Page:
Among the most frequently debated topics related to architecture in virtual reality is the fact that the majority of the content replicates real life. It may initially seem absurd to replicate physical architecture of any kind in a virtual environment, since no amount of effort to recreate physical reality could ever be totally successful. Avatars can see through walls, are free of gravity, and there are no weather elements to protect from.
While most of the people I talk to tend to write off this phenomenon as mundane and unimaginative, I think architects and designers might consider taking it more seriously. There is significant value in understanding and embracing the multitude of psychological and visually functional reasons for recreating familiar replicas based on real life architecture.. In fact, I think these observations could form the underpinnings of the new virtual pattern language.
Real-world replication is certainly not indicative of a lack of imagination on behalf of the virtual builder. While I have no background or training in psychology, I think it points to the fact that we learn to organize the world around us through the understanding of familiar patterns and visual cues from early childhood. As a result, it is only natural that the first layers of content in this co-created virtual world utilize these familiar patterns we depend upon to organize and understand our real world environment.
So, instead of disregarding the replication of physical architecture as an unnecessary crutch, I think we should strive to more fully understand the function of the core patterns and behaviors they represent. It is through these observations that we can begin defining the fundamental components of the next generation 3D virtual interface, and our best chance at developing the most efficient methodology in defining avatar navigation and behavior.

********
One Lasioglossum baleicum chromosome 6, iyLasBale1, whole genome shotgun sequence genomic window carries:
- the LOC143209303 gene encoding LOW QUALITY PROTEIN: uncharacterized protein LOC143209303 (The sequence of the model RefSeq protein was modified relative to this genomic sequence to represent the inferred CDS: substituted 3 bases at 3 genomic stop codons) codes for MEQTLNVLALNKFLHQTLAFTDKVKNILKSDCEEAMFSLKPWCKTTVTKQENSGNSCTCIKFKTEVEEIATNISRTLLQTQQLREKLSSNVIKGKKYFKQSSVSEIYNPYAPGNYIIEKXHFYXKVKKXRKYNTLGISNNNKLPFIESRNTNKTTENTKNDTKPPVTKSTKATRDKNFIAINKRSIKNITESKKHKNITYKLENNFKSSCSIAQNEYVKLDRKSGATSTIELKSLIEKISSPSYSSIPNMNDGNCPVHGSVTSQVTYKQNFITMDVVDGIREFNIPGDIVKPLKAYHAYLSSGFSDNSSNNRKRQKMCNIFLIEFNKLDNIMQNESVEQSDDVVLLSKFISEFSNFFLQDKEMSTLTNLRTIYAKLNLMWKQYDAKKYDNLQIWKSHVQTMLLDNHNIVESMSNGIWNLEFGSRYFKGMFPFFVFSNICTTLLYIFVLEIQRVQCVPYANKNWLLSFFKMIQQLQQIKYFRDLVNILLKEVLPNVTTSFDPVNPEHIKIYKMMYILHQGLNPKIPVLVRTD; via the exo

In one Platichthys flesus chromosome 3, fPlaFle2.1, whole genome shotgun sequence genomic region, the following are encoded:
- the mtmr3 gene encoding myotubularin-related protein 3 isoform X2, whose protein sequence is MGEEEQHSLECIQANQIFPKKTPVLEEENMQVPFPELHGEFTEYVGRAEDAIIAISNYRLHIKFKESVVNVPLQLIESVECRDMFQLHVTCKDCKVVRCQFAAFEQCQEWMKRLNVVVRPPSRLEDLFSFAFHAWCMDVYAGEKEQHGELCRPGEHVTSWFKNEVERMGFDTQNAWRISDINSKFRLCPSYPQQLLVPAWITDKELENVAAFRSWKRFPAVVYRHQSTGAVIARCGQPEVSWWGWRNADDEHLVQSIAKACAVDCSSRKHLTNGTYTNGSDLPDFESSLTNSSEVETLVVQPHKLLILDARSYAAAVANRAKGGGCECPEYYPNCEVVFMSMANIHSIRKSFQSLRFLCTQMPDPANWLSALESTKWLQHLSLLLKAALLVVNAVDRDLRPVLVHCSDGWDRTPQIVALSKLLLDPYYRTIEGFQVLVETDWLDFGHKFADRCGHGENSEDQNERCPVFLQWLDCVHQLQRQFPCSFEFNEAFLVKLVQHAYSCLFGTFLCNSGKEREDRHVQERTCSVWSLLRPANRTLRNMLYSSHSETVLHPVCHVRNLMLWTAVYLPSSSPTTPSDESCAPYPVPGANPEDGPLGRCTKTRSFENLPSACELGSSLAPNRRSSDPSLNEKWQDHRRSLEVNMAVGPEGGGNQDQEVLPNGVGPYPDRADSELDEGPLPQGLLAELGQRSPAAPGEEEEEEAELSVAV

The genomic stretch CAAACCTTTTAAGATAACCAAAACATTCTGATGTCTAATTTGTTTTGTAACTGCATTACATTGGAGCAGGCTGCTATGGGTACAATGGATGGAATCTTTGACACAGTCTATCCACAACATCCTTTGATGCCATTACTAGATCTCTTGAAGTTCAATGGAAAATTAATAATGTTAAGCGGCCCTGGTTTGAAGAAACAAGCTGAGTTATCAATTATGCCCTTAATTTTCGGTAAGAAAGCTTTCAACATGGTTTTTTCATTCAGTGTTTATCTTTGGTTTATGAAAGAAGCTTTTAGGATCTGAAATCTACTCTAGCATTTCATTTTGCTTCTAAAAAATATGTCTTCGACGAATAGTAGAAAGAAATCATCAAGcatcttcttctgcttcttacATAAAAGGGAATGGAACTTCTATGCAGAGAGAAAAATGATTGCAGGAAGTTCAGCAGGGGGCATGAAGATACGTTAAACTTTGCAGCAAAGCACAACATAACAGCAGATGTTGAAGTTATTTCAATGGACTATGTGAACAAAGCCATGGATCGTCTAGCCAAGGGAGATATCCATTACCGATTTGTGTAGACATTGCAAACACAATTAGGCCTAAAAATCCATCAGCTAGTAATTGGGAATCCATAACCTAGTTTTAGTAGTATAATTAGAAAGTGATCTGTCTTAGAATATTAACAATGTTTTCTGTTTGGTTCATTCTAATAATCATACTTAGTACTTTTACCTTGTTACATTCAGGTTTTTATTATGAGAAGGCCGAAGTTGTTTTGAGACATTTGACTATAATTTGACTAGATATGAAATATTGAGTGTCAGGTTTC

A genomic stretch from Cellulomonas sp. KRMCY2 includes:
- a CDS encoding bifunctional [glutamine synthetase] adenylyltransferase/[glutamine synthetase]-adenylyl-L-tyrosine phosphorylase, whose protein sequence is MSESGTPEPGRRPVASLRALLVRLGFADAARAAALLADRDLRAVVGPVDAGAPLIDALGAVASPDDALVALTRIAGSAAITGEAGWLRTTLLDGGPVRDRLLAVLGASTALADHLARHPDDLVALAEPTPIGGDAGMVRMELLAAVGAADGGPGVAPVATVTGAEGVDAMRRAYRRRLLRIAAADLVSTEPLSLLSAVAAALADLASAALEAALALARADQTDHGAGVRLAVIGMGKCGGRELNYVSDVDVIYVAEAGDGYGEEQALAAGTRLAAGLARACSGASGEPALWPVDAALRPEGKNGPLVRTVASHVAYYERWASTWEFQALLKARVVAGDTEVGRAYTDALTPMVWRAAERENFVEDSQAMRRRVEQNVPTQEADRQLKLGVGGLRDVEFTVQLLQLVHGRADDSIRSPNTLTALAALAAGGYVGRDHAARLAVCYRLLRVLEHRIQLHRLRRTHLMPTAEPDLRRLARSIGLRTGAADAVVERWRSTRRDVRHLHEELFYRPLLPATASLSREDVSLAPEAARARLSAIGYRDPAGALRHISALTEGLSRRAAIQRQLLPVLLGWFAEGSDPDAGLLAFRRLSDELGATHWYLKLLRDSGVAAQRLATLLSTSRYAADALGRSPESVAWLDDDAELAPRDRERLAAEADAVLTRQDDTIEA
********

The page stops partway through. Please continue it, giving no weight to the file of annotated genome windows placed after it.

There is definitely a metaphoric value certain replicated creations can provide in translating identity. For example, a gable roof over a small parcel of land in Second Life can be visually translated as ‘home’ to many people. However, the metaphor of symbolism is only effective insofar as the audience is able to universally perceive and understand it. This practical limitation of symbolic interpretation should be carefully considered. Nevertheless, establishing visual metaphors to aid in describing and understanding a phenomenon is a potent opportunity in virtual worlds.
The virtual roof has yet another value beyond the metaphor associated with its shape alone. It can also serve to define boundary. It can help visitors understand and perceive the limit and extents of a ‘place’, outside of which the parcel’s content does not extend. It also suggests a vertical, or z-axis plane of boundary. The space above and below the roof plane are suddenly defined and bounded. Even after removing the physical and symbolic functions of a roof, it still retains an essential value in defining boundary.
While our virtual legs may not grow tired, the visual cue of sitting in a circle has a persistent psychological value and creates a visual impression that suggests ‘we’re together in a group talking’, even though the same communicative process could have been exchanged remotely through instant messages. The presence of our avatars indicates ‘we are here’, and has value toward that end.
So, while the recreation of physical reality in cyberspace may at first seem unimaginative, I think it plays a very important role in the functionality of virtual spaces. By distilling these behaviors down to their core function, I think we can idenitfy universal patterns and characteristics to inform the next generation of virtual architecture capable of transcending literal replication.
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